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Old 02-19-2008, 06:25 AM   #1
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ISO your best everyday whole wheat bread

I want to start making my own bread for everyday... Whole wheat.
Needs to be pretty comparable to store bread so the kids will still eat it. I don't like the bread machine much so no need to use that.

Also, another question. What kind of pans do you find bake best? My aluminum pans seem to burn the outside faster, the glass does a little better but sometimes I have the same problem, at 350. I've got the oven thermometer, I am at 350. Bake slower?

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Old 02-19-2008, 06:46 AM   #2
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I just made a loaf using the recipe on the back of

the bag of King Arthur, White Whole Wheat flour. It was pretty good. I did add some of the walnuts the recipe calls for and I wouldn't do that next time. I just didn't care for the flavor, but I am thinking of adding sunflower seeds next time. The flour is still a little darker that white flour but much lighter than regular whole wheat. I have also seen the same white wheat flour in organic, other brands though. I find that any whole wheat recipe turns out much lighter and finer textured with the white wheat.
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Old 02-19-2008, 12:34 PM   #3
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I too use the recipe from the bag of white whole wheat from King Arthur. But I use the traditional ww flour from KA. I seem to have a long learning curve when I try to change what ww flour I use, i tried the white ww and did not do well with it, so i returned to the traditional ww flour. I use the steel bread pans from KA as well. I bake at 350*F for 40 to 45 minutes.
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Old 02-25-2008, 06:13 PM   #4
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I just started making bread again after many failed attempts. The whole wheat bread I make is great and easy to make. I got my recipe at All recipes – complete resource for recipes and cooking tips and it's called Honey wheat bread. I use bread flour and whole wheat flour in my wheat breads. I think the bread flour really makes a difference.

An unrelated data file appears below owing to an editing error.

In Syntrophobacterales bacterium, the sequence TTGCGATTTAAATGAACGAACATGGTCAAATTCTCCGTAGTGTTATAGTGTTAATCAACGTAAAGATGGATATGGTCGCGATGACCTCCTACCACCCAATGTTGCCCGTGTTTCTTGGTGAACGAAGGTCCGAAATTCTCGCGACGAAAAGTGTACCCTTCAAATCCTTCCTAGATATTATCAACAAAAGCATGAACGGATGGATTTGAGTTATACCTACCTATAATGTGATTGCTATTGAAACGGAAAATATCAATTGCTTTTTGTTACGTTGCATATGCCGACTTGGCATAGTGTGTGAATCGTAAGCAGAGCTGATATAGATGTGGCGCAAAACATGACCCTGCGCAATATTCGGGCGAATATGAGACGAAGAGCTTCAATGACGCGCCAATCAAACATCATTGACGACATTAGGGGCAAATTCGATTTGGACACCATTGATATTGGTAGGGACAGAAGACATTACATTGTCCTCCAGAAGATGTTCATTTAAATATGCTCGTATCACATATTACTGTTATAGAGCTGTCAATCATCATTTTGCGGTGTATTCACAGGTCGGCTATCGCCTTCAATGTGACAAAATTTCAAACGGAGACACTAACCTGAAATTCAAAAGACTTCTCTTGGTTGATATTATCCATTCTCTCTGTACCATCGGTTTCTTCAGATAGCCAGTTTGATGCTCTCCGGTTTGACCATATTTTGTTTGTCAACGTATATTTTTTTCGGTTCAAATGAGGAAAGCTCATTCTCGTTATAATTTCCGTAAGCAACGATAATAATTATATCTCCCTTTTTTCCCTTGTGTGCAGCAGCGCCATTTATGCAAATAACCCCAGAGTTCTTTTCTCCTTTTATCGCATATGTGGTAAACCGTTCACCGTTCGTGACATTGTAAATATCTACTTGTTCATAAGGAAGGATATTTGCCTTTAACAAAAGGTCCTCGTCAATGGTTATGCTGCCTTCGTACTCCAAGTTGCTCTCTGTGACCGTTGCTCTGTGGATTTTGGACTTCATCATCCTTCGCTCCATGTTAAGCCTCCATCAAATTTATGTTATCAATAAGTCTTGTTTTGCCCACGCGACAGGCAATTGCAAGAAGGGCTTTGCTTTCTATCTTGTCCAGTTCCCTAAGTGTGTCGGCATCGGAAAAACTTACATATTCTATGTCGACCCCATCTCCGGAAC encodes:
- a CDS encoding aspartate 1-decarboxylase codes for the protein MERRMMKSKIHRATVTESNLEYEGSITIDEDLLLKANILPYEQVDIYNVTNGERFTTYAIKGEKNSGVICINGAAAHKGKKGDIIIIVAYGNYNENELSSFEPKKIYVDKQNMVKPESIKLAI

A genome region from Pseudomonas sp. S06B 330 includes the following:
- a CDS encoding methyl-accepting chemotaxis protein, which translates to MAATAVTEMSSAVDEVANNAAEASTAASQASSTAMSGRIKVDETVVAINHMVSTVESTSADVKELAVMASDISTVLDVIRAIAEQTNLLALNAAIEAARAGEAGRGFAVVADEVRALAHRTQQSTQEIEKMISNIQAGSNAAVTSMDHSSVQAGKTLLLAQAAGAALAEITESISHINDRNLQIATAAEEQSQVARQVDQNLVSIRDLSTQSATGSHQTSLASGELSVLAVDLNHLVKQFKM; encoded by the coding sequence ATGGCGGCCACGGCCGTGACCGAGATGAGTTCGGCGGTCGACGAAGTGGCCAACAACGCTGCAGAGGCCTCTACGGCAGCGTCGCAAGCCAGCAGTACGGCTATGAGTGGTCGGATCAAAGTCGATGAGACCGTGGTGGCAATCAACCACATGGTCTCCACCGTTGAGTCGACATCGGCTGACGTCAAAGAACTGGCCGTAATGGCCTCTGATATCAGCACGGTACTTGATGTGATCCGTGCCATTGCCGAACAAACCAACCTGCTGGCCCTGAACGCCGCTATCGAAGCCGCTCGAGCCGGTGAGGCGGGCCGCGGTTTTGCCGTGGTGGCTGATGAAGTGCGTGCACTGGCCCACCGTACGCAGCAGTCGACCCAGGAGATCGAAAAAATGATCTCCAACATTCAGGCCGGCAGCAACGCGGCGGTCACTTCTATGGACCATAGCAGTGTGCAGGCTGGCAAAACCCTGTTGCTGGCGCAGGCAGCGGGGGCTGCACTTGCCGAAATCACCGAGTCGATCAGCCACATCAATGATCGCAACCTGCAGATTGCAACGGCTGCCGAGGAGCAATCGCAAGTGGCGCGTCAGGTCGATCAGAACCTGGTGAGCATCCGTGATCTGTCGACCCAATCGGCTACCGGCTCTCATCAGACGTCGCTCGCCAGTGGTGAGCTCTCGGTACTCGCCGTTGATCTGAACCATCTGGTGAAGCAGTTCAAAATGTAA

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Old 02-25-2008, 06:25 PM   #5
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All of you are making me hungry and jealous as you can only buy white flour here. As for pans the best are the dark ones---I have two black ones and they make the best bread--I read that in a bread book and it's true in my experience
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Old 02-26-2008, 07:58 AM   #6
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I would be very happy if I could find the dark/black bread pans to bake in. My Grandma used those and her bread was the best.
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Old 02-26-2008, 02:00 PM   #7
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I would be very happy if I could find the dark/black bread pans to bake in. My Grandma used those and her bread was the best.
watch eBay. Right now there are two listings of the old bread baking pans. I have bought many old, useful, functioning kitchen items on eBay, including an old Hobart mixer.
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Old 02-27-2008, 04:51 AM   #8
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going to ebay to check it out, thanks for the info.
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Old 02-27-2008, 05:41 AM   #9
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I Love this one from FLEISCHMANN’S and I make it alot
Honey Harvest Wheat Bread
View Recipe

Here is a List of all their wheat Breads
Recipe Search Results
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Old 02-28-2008, 05:36 AM   #10
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Won my bread pans on Ebay, so I'm a happy camper. Thanks bethzaring for the info on the pans.
Letscook, I have seen the Fleischmans recipes and they all sound good. I will try the Honey Harvest Wheat Bread. Thanks alot.
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Old 02-28-2008, 05:57 AM   #11
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Great thumpersphere2. I love buying things on eBay!!